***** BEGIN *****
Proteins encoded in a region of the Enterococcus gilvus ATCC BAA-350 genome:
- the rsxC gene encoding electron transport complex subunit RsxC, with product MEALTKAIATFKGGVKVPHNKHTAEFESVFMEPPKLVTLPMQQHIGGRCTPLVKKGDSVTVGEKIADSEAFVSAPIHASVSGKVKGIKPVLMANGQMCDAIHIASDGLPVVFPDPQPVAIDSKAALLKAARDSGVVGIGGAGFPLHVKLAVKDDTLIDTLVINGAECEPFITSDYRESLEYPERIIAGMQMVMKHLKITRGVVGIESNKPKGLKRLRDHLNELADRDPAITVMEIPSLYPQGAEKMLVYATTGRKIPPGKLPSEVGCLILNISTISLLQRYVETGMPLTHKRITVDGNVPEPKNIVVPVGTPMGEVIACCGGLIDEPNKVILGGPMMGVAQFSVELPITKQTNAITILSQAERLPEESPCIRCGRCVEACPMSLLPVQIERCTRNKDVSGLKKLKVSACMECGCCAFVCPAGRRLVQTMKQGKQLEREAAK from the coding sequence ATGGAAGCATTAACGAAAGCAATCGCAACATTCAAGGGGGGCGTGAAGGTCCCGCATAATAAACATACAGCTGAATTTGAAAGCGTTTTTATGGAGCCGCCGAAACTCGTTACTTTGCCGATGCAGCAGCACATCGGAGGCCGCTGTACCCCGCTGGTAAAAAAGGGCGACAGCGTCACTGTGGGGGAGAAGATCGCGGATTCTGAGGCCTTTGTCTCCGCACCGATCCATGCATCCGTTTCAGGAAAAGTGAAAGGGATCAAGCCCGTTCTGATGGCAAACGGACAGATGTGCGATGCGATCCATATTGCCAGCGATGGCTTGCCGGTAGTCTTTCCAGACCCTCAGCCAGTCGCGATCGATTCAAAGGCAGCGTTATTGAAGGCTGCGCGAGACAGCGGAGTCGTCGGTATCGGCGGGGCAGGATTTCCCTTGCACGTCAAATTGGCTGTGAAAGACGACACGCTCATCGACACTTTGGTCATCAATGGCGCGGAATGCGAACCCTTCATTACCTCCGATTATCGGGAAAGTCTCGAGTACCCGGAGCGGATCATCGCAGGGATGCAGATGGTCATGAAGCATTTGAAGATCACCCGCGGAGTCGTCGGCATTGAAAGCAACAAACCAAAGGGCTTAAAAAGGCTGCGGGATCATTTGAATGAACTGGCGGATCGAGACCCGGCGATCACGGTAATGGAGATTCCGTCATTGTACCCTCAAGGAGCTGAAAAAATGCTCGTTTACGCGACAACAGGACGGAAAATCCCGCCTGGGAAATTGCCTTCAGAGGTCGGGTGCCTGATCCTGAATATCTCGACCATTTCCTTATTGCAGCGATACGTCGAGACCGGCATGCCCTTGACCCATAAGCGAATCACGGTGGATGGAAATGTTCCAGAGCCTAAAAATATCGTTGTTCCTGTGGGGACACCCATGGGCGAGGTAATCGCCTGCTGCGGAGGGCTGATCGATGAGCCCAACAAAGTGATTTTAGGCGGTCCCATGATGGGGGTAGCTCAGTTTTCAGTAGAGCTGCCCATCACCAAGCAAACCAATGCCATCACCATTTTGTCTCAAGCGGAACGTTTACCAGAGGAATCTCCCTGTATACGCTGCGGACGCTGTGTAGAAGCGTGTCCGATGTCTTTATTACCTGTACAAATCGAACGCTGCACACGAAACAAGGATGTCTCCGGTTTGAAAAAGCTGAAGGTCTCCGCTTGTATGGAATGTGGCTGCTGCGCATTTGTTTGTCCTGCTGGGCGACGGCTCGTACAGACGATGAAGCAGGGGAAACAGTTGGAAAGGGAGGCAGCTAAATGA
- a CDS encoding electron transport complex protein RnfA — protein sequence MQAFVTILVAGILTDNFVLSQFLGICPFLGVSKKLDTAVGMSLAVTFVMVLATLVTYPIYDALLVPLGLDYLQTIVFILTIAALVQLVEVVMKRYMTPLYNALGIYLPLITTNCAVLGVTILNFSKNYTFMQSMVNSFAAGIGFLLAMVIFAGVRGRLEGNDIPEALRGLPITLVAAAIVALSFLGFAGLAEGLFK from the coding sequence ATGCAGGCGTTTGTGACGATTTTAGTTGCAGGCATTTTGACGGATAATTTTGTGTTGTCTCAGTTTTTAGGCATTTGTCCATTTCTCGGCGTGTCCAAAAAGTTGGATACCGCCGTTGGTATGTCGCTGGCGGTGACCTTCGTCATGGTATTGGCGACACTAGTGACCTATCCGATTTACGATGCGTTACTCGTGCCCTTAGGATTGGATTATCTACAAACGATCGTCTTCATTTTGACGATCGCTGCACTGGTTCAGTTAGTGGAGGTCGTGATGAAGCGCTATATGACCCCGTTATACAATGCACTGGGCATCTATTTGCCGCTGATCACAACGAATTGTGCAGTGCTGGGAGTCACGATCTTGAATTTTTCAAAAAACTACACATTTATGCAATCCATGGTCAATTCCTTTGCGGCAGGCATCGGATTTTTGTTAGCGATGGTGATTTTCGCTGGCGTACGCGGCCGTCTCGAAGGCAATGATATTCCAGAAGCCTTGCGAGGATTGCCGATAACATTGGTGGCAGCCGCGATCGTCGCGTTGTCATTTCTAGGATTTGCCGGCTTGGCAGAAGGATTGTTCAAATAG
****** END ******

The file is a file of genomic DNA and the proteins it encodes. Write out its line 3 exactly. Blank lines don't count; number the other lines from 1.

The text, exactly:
- a CDS encoding electron transport complex protein RnfA — protein sequence MQAFVTILVAGILTDNFVLSQFLGICPFLGVSKKLDTAVGMSLAVTFVMVLATLVTYPIYDALLVPLGLDYLQTIVFILTIAALVQLVEVVMKRYMTPLYNALGIYLPLITTNCAVLGVTILNFSKNYTFMQSMVNSFAAGIGFLLAMVIFAGVRGRLEGNDIPEALRGLPITLVAAAIVALSFLGFAGLAEGLFK from the coding sequence ATGCAGGCGTTTGTGACGATTTTAGTTGCAGGCATTTTGACGGATAATTTTGTGTTGTCTCAGTTTTTAGGCATTTGTCCATTTCTCGGCGTGTCCAAAAAGTTGGATACCGCCGTTGGTATGTCGCTGGCGGTGACCTTCGTCATGGTATTGGCGACACTAGTGACCTATCCGATTTACGATGCGTTACTCGTGCCCTTAGGATTGGATTATCTACAAACGATCGTCTTCATTTTGACGATCGCTGCACTGGTTCAGTTAGTGGAGGTCGTGATGAAGCGCTATATGACCCCGTTATACAATGCACTGGGCATCTATTTGCCGCTGATCACAACGAATTGTGCAGTGCTGGGAGTCACGATCTTGAATTTTTCAAAAAACTACACATTTATGCAATCCATGGTCAATTCCTTTGCGGCAGGCATCGGATTTTTGTTAGCGATGGTGATTTTCGCTGGCGTACGCGGCCGTCTCGAAGGCAATGATATTCCAGAAGCCTTGCGAGGATTGCCGATAACATTGGTGGCAGCCGCGATCGTCGCGTTGTCATTTCTAGGATTTGCCGGCTTGGCAGAAGGATTGTTCAAATAG